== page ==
26.請依下文回答第 26 題至第 30 題： It seemed like a curse. The summer of 821 was wet, cold and yielded a poor harvest. Then winter came.Temperatures plunged. Blizzards smothered towns and villages. The Danube, the Rhine and the Seine – rivers thatnever froze – froze so hard that the ice covering them could be crossed not just on foot but by horse and cart. Nordid spring bring respite. Terrible hailstorms followed the snow. Plague and famine followed the storms. The nextfew winters were worse. Fear stalked the land. Paschasius Radbertus, a monk of Corbie, in what is now northernFrance, wrote that God Himself was angry. Yet it was not God that wrought this destruction, according to UlfBüntgen of the University of Cambridge, but rather a volcano now called Katla, on what was then an unknownisland, now called Iceland. At the moment Katla, one of Iceland’s largest volcanoes, located near the island’s southern tip, sleepsbeneath 700 metres of ice. It has so slept, albeit fitfully, for almost 100 years. Its last eruption big enough to breakthrough the ice was in 1918. A score of such ice-breaking awakenings have been recorded by Icelanders since thefirst Norsemen settled there in 870. In 821, however, Iceland was not on the Norsemen’s horizon. They wereconcentrating their activities on the lootable monasteries and villages of coastal Europe. There is thus noman-made record of what Katla was up to then. But Dr. Büntgen thinks he has found a natural one. Amemorandum of an eruption that coincides with the events described by Radbertus is, he believes, written in aprehistoric forest. Large volcanic eruptions can affect the weather. In particular they eject sulphur dioxide, which reacts withatmospheric gases to form sulphate aerosols that reflect sunlight back into the space, cooling the air beneath. Thatis well known. So the suspicion that what happened in the early 820s was precipitated by such an eruption hasbeen around for a long time. 【題組】 26 Which of the following is NOT mentioned about the winter of 821 in Europe in the first paragraph?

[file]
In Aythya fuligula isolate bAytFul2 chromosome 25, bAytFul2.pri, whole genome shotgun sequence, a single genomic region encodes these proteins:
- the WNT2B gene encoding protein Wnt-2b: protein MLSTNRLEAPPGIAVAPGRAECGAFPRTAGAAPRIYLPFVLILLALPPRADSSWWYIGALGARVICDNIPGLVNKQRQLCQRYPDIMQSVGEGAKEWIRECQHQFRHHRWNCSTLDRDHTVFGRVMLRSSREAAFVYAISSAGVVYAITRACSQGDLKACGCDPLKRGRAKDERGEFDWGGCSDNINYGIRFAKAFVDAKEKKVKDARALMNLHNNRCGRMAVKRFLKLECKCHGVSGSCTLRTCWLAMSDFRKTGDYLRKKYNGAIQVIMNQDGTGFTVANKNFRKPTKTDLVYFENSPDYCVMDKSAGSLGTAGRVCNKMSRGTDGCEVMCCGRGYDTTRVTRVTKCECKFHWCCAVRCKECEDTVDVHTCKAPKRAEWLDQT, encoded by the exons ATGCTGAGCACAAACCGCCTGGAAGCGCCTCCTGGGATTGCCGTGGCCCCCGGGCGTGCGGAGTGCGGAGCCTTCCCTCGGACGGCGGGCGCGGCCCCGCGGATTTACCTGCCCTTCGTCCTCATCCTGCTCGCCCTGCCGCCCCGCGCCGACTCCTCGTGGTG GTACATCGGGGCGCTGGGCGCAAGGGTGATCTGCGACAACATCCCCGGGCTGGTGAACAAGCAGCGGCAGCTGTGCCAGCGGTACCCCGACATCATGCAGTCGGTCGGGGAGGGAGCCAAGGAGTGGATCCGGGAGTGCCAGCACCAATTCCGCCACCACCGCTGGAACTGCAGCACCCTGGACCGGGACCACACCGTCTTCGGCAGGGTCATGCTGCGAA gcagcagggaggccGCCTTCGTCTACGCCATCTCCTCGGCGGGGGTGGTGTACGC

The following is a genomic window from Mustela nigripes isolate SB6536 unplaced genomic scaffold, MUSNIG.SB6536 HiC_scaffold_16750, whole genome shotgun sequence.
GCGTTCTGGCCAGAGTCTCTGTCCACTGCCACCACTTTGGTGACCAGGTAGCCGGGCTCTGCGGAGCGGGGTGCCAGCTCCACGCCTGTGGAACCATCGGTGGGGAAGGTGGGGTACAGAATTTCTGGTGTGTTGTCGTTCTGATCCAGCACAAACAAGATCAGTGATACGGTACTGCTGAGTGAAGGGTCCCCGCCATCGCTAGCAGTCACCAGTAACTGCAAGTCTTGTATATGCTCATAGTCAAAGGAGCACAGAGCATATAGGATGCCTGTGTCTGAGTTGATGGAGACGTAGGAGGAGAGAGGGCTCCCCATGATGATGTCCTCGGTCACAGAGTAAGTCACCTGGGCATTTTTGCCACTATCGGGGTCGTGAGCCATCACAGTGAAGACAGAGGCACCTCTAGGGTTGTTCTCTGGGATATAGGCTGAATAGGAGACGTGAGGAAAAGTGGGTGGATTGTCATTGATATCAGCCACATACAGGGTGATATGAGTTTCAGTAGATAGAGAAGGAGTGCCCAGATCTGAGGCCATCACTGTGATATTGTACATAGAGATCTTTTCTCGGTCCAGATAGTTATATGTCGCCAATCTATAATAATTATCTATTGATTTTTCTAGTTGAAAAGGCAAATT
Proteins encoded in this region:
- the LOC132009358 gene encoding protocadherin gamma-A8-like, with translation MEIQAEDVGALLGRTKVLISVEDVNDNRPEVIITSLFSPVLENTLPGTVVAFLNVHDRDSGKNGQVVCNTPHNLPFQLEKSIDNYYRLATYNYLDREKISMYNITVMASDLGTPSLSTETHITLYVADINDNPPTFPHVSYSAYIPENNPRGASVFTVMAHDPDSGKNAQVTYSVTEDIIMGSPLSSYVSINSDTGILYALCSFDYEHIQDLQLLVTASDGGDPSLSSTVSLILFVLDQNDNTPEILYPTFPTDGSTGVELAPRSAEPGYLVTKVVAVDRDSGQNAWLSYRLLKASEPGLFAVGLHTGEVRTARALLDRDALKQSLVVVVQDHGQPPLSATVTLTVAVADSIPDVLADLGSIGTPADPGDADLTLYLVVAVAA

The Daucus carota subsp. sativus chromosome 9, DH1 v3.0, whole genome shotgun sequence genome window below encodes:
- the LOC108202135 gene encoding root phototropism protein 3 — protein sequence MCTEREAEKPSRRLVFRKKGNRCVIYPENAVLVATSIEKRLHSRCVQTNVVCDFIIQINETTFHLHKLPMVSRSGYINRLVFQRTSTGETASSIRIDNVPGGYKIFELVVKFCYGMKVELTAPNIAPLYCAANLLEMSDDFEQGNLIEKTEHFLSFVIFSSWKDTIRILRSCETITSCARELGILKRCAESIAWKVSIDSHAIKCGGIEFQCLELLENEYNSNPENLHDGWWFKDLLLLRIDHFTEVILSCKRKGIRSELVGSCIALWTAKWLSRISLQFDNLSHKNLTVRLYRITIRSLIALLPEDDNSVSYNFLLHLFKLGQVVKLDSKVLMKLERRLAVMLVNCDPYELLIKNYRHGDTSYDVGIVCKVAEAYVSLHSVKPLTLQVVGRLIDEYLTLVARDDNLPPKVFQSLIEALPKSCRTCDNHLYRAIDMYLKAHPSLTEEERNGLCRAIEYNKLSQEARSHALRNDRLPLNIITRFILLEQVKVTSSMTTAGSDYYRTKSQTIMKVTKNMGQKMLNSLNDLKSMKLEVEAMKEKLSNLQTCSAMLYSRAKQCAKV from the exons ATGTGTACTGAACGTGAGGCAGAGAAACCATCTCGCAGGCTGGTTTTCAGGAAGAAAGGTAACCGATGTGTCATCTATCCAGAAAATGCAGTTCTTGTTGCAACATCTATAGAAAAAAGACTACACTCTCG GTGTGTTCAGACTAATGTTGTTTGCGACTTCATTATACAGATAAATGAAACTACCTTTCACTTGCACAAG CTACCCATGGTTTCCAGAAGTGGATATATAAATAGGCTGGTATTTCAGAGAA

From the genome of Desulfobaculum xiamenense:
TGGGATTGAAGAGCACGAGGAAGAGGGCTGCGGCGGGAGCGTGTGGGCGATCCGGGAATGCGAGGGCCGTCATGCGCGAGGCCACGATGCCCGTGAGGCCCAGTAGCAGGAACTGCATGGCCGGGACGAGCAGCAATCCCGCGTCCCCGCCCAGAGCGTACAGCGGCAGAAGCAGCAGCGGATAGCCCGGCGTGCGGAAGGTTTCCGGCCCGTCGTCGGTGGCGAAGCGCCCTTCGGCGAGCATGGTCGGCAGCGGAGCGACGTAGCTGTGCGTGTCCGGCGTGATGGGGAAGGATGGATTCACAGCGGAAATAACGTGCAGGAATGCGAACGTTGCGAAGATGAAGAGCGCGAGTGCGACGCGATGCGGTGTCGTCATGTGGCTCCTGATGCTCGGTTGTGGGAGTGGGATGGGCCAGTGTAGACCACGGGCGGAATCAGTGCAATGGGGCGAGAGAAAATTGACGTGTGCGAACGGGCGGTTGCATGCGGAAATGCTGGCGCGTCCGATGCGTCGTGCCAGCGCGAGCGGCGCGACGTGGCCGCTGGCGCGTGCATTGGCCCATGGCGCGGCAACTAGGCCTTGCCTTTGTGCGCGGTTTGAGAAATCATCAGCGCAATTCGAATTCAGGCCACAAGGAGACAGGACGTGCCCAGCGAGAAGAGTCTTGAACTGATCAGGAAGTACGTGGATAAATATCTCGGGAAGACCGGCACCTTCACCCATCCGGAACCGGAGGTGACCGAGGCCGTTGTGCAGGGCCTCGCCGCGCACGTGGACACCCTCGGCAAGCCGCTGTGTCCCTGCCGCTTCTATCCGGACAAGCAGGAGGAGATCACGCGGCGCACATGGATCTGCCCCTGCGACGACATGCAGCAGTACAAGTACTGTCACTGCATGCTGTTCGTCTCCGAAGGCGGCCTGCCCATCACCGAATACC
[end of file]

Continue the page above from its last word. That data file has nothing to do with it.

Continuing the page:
(A)It was the coldest one in the early 820s. (B)The big rivers – the Danube, the Rhine and the Seine – froze. (C)The next spring did not make things better. (D)It subsequently brought fear among people.